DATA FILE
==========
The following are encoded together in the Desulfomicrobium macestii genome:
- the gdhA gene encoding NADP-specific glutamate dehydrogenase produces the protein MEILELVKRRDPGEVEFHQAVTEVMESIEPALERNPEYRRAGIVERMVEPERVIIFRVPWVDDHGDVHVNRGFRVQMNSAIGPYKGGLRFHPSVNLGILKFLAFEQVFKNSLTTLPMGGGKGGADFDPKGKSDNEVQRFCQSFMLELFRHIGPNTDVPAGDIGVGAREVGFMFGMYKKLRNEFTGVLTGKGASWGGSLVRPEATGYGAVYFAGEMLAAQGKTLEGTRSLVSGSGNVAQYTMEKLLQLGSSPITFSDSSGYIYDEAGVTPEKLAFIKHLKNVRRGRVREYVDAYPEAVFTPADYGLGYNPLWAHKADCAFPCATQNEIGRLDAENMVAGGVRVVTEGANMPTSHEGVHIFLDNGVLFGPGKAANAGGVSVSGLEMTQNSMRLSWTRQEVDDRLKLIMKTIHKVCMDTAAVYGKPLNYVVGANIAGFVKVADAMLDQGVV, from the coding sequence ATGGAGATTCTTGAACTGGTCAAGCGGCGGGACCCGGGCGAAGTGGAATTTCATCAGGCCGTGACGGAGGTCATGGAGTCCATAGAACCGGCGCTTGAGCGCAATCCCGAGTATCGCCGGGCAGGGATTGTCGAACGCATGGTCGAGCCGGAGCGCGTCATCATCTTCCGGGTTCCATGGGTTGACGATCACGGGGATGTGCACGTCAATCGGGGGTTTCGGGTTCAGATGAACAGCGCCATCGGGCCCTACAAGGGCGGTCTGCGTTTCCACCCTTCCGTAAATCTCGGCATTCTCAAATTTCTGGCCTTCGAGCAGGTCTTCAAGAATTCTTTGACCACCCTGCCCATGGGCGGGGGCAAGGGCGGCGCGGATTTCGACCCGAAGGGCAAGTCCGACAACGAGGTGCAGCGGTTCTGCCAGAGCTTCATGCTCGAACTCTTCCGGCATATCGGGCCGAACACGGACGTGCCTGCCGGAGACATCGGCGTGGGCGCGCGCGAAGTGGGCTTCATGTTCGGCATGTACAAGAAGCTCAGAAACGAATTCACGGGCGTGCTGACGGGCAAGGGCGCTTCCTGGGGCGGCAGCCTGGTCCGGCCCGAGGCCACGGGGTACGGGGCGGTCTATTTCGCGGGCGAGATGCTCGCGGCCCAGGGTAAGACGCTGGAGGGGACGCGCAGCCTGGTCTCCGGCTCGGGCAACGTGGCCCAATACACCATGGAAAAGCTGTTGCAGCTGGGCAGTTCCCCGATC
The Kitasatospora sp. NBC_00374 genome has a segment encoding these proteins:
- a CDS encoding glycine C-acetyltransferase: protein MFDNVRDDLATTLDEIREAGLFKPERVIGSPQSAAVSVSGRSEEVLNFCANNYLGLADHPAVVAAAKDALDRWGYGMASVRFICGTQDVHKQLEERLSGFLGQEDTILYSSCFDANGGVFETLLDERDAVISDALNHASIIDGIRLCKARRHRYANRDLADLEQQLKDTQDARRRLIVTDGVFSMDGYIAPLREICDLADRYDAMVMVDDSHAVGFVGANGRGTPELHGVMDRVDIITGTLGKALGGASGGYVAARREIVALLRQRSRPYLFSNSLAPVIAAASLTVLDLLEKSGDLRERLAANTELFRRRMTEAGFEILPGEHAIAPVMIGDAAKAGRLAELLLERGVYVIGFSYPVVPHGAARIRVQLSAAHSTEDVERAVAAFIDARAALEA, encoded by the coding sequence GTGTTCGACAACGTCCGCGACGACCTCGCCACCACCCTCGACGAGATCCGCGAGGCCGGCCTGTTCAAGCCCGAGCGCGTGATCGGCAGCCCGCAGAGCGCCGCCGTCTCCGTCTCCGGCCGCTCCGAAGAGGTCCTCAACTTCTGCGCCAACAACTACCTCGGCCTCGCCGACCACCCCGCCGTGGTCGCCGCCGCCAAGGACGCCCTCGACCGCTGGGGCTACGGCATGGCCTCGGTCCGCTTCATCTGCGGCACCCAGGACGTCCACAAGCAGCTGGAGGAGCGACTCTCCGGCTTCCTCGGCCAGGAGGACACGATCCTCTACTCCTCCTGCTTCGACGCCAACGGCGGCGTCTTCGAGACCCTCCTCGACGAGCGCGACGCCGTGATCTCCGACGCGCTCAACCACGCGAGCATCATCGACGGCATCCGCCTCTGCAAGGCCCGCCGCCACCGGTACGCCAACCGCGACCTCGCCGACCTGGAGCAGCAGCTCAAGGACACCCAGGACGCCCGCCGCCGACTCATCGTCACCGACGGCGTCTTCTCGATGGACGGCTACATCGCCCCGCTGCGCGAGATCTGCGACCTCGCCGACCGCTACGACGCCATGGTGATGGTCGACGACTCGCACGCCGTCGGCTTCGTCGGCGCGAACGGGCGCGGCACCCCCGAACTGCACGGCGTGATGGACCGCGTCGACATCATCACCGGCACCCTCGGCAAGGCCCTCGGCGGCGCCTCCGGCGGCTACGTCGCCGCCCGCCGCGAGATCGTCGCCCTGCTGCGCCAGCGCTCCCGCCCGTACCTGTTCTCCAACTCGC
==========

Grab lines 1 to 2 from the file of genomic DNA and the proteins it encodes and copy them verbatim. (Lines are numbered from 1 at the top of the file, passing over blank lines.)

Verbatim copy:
The following are encoded together in the Desulfomicrobium macestii genome:
- the gdhA gene encoding NADP-specific glutamate dehydrogenase produces the protein MEILELVKRRDPGEVEFHQAVTEVMESIEPALERNPEYRRAGIVERMVEPERVIIFRVPWVDDHGDVHVNRGFRVQMNSAIGPYKGGLRFHPSVNLGILKFLAFEQVFKNSLTTLPMGGGKGGADFDPKGKSDNEVQRFCQSFMLELFRHIGPNTDVPAGDIGVGAREVGFMFGMYKKLRNEFTGVLTGKGASWGGSLVRPEATGYGAVYFAGEMLAAQGKTLEGTRSLVSGSGNVAQYTMEKLLQLGSSPITFSDSSGYIYDEAGVTPEKLAFIKHLKNVRRGRVREYVDAYPEAVFTPADYGLGYNPLWAHKADCAFPCATQNEIGRLDAENMVAGGVRVVTEGANMPTSHEGVHIFLDNGVLFGPGKAANAGGVSVSGLEMTQNSMRLSWTRQEVDDRLKLIMKTIHKVCMDTAAVYGKPLNYVVGANIAGFVKVADAMLDQGVV, from the coding sequence ATGGAGATTCTTGAACTGGTCAAGCGGCGGGACCCGGGCGAAGTGGAATTTCATCAGGCCGTGACGGAGGTCATGGAGTCCATAGAACCGGCGCTTGAGCGCAATCCCGAGTATCGCCGGGCAGGGATTGTCGAACGCATGGTCGAGCCGGAGCGCGTCATCATCTTCCGGGTTCCATGGGTTGACGATCACGGGGATGTGCACGTCAATCGGGGGTTTCGGGTTCAGATGAACAGCGCCATCGGGCCCTACAAGGGCGGTCTGCGTTTCCACCCTTCCGTAAATCTCGGCATTCTCAAATTTCTGGCCTTCGAGCAGGTCTTCAAGAATTCTTTGACCACCCTGCCCATGGGCGGGGGCAAGGGCGGCGCGGATTTCGACCCGAAGGGCAAGTCCGACAACGAGGTGCAGCGGTTCTGCCAGAGCTTCATGCTCGAACTCTTCCGGCATATCGGGCCGAACACGGACGTGCCTGCCGGAGACATCGGCGTGGGCGCGCGCGAAGTGGGCTTCATGTTCGGCATGTACAAGAAGCTCAGAAACGAATTCACGGGCGTGCTGACGGGCAAGGGCGCTTCCTGGGGCGGCAGCCTGGTCCGGCCCGAGGCCACGGGGTACGGGGCGGTCTATTTCGCGGGCGAGATGCTCGCGGCCCAGGGTAAGACGCTGGAGGGGACGCGCAGCCTGGTCTCCGGCTCGGGCAACGTGGCCCAATACACCATGGAAAAGCTGTTGCAGCTGGGCAGTTCCCCGATC